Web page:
Studies in the field of education in general, and in art education in particular, point to the contribution of critical pedagogy to the identity empowerment of pupils from an underprivileged socio-class background. Most of the studies conducted so far have examined in detail the theoretical–ideological
characteristics of the critical praxis in education, but little attention has been given to the ways in which it operates in practice as part of the learning process in class. This article focuses on the meanings given by pupils from one art class in an underprivileged high school to the critical
praxis, and on the ways in which they understood their identity and their social position in light of it. The study is part of an ethnographic field work that took place in the class over an entire school year. This included participant observations in 25 lessons and in-depth interviews with
eight leading pupils. The findings suggest that the pupils tended to reject typical critical pedagogical practices that sought to empower them – adopting hegemonic creative tools (the master’s tools) and high-lighting peripheral narratives (ascribing a voice to the subaltern) –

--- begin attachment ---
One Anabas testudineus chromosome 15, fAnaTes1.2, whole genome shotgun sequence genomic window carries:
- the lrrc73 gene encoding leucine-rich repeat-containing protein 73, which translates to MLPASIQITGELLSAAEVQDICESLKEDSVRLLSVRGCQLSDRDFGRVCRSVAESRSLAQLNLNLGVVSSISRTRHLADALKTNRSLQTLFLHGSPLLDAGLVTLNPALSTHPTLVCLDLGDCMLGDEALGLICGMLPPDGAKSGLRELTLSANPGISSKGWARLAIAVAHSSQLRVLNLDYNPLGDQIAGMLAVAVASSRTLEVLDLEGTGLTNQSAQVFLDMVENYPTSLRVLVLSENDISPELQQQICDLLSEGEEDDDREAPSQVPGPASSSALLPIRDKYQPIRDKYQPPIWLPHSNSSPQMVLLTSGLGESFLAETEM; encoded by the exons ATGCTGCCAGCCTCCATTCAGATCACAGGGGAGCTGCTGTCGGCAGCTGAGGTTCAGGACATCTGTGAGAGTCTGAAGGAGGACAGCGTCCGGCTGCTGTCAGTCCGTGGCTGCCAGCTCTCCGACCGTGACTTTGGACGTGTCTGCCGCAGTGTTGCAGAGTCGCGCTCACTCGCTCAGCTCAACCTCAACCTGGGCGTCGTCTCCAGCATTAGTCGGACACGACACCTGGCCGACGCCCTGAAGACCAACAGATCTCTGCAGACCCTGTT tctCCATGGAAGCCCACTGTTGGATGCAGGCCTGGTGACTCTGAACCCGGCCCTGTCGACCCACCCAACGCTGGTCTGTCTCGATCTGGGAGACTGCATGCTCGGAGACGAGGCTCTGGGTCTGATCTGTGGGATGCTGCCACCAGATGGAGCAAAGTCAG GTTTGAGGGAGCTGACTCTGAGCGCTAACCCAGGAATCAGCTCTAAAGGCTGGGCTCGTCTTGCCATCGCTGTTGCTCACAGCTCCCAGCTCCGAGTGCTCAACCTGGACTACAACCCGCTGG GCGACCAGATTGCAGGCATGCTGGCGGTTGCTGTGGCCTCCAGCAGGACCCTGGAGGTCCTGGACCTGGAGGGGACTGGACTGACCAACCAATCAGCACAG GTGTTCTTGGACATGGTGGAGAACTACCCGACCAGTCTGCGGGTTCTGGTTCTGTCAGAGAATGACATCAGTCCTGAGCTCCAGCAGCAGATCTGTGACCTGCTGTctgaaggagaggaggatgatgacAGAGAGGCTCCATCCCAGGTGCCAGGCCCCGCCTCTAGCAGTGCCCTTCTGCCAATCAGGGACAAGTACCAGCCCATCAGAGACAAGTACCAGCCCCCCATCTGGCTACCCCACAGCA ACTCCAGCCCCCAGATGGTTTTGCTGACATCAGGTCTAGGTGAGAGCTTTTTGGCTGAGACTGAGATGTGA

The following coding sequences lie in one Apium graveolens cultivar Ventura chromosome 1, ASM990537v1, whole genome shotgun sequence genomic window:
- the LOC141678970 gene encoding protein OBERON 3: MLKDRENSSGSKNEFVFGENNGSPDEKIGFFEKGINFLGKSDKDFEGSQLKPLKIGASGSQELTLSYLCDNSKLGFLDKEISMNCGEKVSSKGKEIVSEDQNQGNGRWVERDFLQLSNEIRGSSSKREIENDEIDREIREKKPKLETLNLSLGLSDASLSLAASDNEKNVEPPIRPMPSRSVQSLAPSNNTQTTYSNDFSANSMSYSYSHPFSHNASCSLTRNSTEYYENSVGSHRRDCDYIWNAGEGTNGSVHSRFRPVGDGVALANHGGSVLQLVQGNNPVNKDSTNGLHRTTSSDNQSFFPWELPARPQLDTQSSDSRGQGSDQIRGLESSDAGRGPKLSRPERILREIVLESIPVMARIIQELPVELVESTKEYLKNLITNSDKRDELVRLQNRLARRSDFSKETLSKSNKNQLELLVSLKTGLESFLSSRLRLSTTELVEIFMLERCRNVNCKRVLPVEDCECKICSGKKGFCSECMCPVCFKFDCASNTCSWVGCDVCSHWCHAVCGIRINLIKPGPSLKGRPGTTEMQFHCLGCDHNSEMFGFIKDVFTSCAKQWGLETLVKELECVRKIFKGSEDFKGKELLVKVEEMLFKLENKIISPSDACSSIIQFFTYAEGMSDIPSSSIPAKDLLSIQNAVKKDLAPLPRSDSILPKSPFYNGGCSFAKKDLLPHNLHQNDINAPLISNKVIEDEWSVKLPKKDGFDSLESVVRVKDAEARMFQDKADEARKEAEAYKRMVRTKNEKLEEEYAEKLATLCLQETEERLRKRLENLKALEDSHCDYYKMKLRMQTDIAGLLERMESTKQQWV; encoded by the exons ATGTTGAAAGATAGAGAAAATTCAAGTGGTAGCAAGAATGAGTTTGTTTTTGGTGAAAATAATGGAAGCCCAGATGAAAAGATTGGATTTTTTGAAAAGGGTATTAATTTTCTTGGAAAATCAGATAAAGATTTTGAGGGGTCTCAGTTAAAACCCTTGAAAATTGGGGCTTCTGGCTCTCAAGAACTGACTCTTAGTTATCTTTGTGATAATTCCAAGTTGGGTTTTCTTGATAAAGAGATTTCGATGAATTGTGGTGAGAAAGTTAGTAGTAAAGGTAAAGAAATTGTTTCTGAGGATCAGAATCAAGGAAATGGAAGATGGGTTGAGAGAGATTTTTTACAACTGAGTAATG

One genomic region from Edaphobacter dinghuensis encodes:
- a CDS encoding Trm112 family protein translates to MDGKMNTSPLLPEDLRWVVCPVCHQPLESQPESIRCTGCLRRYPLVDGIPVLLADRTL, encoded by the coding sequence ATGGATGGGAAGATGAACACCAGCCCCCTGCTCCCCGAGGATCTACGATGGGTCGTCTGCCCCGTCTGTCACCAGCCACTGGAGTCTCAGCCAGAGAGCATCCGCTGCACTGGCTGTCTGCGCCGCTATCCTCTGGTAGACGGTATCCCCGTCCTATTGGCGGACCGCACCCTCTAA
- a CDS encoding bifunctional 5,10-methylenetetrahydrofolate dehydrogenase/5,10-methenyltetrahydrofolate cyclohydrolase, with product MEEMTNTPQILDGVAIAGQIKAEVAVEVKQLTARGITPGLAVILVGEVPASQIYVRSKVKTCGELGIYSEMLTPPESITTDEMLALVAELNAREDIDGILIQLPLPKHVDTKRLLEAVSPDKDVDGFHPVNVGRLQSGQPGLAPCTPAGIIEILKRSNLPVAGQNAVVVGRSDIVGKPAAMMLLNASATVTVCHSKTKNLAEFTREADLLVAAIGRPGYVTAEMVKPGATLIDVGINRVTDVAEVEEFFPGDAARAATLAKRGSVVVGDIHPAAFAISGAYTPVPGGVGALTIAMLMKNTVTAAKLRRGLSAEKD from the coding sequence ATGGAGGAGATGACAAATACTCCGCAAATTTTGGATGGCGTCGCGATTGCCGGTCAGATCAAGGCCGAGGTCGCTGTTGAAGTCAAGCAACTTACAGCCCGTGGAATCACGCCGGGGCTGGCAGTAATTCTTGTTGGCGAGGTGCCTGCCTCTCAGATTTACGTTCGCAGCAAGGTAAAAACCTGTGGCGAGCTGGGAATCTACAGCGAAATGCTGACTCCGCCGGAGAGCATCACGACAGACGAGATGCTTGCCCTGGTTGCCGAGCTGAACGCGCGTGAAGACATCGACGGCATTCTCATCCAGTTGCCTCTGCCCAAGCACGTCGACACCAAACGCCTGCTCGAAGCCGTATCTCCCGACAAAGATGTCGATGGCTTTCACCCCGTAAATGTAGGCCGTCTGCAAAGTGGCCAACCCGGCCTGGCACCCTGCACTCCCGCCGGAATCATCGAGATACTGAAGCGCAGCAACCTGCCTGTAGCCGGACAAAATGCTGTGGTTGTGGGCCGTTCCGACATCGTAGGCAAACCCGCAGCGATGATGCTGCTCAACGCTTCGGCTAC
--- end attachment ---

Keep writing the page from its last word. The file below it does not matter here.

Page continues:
this on account of seeing them as reflecting and replicating their underprivileged condition. These objections suggest that critical pedagogy works in differential and unpredictable ways in underprivileged ethno-class contexts, which put its universal ideological assumptions to the test.
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Document Type: Research Article
Beit Berl Colleg, Israel
Hebrew University, Israel
Publication date: 01 March 2013
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The International Journal of Education through Art is an English language journal that promotes relationships between art and education. The term 'art education' should be taken to include art, craft and design education. Each issue, published three times a year within a single volume, consists of peer-reviewed articles mainly in the form of research reports and critical essays, but may also include exhibition reviews and image-text features.
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